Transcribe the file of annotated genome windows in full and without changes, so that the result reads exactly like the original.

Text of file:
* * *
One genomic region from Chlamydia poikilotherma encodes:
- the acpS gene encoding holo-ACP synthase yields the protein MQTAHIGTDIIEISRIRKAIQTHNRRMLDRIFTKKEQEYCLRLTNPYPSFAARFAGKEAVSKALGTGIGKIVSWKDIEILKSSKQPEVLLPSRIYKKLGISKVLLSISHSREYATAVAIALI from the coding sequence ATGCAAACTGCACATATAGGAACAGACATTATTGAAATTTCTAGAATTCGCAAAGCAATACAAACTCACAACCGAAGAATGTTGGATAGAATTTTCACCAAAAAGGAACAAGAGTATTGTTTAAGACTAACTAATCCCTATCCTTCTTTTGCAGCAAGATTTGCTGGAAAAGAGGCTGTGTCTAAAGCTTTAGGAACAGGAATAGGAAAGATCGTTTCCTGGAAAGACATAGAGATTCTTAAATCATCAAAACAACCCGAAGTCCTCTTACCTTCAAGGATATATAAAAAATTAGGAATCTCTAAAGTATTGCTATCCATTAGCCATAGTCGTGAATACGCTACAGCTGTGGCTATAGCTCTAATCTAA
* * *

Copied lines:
One genomic region from Chlamydia poikilotherma encodes:
- the acpS gene encoding holo-ACP synthase yields the protein MQTAHIGTDIIEISRIRKAIQTHNRRMLDRIFTKKEQEYCLRLTNPYPSFAARFAGKEAVSKALGTGIGKIVSWKDIEILKSSKQPEVLLPSRIYKKLGISKVLLSISHSREYATAVAIALI from the coding sequence ATGCAAACTGCACATATAGGAACAGACATTATTGAAATTTCTAGAATTCGCAAAGCAATACAAACTCACAACCGAAGAATGTTGGATAGAATTTTCACCAAAAAGGAACAAGAGTATTGTTTAAGACTAACTAATCCCTATCCTTCTTTTGCAGCAAGATTTGCTGGAAAAGAGGCTGTGTCTAAAGCTTTAGGAACAGGAATAGGAAAGATCGTTTCCTGGAAAGACATAGAGATTCTTAAATCATCAAAACAACCCGAAGTCCTCTTACCTTCAAGGATATATAAAAAATTAGGAATCTCTAAAGTATTGCTATCCATTAGCCATAGTCGTGAATACGCTACAGCTGTGGCTATAGCTCTAATCTAA